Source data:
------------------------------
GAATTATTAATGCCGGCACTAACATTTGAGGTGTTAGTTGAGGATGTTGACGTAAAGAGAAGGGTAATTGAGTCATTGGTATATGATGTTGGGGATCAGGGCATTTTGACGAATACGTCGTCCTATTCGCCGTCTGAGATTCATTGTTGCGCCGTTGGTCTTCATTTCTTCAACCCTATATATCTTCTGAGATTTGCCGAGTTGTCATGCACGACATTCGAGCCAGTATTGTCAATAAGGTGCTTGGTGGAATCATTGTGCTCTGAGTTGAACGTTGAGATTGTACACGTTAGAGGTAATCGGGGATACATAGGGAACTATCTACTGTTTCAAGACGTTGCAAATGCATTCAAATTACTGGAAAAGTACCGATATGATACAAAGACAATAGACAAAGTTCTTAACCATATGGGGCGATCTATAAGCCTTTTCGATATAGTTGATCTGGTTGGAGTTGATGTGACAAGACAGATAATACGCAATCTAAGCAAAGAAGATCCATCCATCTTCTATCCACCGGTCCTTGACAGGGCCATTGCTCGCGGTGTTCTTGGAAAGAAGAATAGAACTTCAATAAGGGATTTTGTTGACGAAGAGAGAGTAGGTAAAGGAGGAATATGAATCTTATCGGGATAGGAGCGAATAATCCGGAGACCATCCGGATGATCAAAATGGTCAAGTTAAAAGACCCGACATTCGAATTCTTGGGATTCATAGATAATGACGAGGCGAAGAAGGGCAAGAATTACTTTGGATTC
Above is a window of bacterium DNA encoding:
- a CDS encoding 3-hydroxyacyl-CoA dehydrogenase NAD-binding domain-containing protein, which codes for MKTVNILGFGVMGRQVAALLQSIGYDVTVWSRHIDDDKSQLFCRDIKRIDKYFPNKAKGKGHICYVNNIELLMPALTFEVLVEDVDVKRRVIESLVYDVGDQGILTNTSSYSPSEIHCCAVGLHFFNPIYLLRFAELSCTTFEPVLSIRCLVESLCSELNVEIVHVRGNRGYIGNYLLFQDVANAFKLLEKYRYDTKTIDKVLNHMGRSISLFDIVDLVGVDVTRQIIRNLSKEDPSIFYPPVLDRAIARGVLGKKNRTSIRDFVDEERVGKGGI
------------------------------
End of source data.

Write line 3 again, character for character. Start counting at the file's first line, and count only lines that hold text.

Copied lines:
- a CDS encoding 3-hydroxyacyl-CoA dehydrogenase NAD-binding domain-containing protein, which codes for MKTVNILGFGVMGRQVAALLQSIGYDVTVWSRHIDDDKSQLFCRDIKRIDKYFPNKAKGKGHICYVNNIELLMPALTFEVLVEDVDVKRRVIESLVYDVGDQGILTNTSSYSPSEIHCCAVGLHFFNPIYLLRFAELSCTTFEPVLSIRCLVESLCSELNVEIVHVRGNRGYIGNYLLFQDVANAFKLLEKYRYDTKTIDKVLNHMGRSISLFDIVDLVGVDVTRQIIRNLSKEDPSIFYPPVLDRAIARGVLGKKNRTSIRDFVDEERVGKGGI